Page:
The most popular mode of transport in Bali is the motor scooter. Thousands are seen on the roads daily with some interesting loads well balanced for transport.

Everywhere we traveled the local Balinese were cordial and always smiling. Their service in restaurants exemplary with meticulous presentation of food.

Balinese Hinduism is an amalgam where gods and demigods are worshipped together with Buddhist heroes, spirits of ancestors, indigenous agricultural deities and of sacred places. Their religion embraces theology, philosophy, mythology, as well as ancestral worship and magic. There seems always daily a religious procession or symbol being carried somewhere in the streets of Bali.

The local markets found along most of the streets carried every ware one could imagine.

Bali in world famous for its sophisticated art forms and quality of local craftsmen & women. We found home spun fabrics and wood carvings as high as some ceilings.

Their artistic abilities so diverse and precise it was fascinating to just stand and watch their creations unfold in front of us, both in fabric, wood and their paintings.

Crops grown in Bali vary from fruits and vegetables to Arabica Coffee. Fishing provides an industry within itself and the oceans around Bali offer the sport diver many locations to dive amongst the coral reefs that surround the island. Bali boasted 2.8 million foreign tourists and 5 million domestic visitors in 2012. A well known art form that can be enjoyed is the paintings available in several galleries around the island. Balinese art is extremely diverse and very intricate.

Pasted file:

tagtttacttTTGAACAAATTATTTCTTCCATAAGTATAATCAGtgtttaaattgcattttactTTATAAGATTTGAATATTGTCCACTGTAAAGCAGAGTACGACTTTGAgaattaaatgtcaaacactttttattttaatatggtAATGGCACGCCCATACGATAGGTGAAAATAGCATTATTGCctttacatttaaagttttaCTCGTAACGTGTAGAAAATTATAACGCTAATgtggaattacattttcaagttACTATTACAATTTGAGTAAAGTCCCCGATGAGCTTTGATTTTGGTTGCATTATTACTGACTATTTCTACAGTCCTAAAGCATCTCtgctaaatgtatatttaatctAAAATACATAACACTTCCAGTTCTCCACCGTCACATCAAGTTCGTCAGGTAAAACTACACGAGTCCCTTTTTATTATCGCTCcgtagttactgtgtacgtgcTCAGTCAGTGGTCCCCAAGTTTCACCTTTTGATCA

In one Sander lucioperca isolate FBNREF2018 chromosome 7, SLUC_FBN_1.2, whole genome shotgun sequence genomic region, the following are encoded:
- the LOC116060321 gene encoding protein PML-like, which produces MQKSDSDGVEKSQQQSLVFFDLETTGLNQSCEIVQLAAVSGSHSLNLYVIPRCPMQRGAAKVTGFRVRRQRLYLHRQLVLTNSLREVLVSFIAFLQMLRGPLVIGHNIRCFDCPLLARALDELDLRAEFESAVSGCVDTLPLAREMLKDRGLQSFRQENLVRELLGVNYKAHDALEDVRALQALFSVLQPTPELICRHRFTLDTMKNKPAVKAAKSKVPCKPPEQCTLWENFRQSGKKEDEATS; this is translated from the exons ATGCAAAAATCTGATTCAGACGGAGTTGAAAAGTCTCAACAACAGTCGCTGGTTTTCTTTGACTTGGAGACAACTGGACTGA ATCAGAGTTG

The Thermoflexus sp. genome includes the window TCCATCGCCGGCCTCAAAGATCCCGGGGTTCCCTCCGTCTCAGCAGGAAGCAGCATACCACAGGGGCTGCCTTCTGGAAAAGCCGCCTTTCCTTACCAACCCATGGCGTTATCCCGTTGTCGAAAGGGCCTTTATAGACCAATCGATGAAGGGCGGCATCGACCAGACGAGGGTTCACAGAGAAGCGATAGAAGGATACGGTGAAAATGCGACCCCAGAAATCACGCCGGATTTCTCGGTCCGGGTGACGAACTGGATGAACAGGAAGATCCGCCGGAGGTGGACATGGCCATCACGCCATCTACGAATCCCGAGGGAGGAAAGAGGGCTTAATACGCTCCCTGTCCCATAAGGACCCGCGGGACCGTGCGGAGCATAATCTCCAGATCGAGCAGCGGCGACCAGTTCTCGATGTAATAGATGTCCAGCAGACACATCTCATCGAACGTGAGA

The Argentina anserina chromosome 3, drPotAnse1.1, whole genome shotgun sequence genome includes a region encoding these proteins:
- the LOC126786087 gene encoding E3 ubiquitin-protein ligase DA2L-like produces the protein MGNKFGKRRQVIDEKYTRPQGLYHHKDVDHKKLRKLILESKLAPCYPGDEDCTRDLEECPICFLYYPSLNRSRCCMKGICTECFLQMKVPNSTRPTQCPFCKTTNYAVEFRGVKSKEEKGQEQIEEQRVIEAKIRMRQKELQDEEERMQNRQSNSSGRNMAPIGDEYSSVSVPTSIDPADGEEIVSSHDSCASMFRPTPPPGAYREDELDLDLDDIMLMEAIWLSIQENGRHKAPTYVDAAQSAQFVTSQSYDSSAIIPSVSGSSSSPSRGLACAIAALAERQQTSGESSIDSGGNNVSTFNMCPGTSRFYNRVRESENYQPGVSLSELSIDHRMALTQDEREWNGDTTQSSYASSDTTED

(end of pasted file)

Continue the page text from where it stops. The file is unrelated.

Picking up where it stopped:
The intricacy of Balinese creativity is also very prevalent in their stone carvings. Temples and private houses are adorned with stone work along all their walls and Made showed us the temple layouts of inner courtyards adorned in stone.

Bali is an island of colour. Rich forest vegetation and tropical gardens display beautiful flowers and gardens.

No trip to Bali is complete without visiting the monkey forest in Ubud. Here the animals roam the streets freely with their young and always ready for a portrait to be taken!

In the 9th century a water management and irrigation system for the paddy-fields in Bali was developed called Subak. For the Balinese irrigation is not simply providing water for the plant's roots but water is used to construct a complex artificial ecosystem. 

Our trusty guide asked we make our way down the terraces on one side of the hillside to a tearoom balanced on the edge of the terrain overlooking the magnificent fields and palm groves.

I noticed an elderly Balinese lady carrying her wares upon her head and pushed aside by her local peers as if she were in the way. We began talking with her and found the attention from us as visitors an honour compared to the apparent scorn of the locals?

It would take several trip to this lovely island to experience all of what it offers. One needs to see Mount Agung, the highest point of Bali at 10,308ft. After more than a 100 years of slumber the volcano came back to life on February 18th, 1963 with the main eruption on March 17th. Lava flows reached 15km from the crater at speeds of 60km/hr taking over 1000 lives.

The volcano is peaceful again and Bali welcomes visitors from all over the world. The sun is setting on the last evening in this tropical paradise, home beckons. There has to be more time to explore, especially for me the inner forests of Bali where wildlife photography I hear is amazing.
If visiting the island feel free to contact Made Astawa as your personal guide through an email at: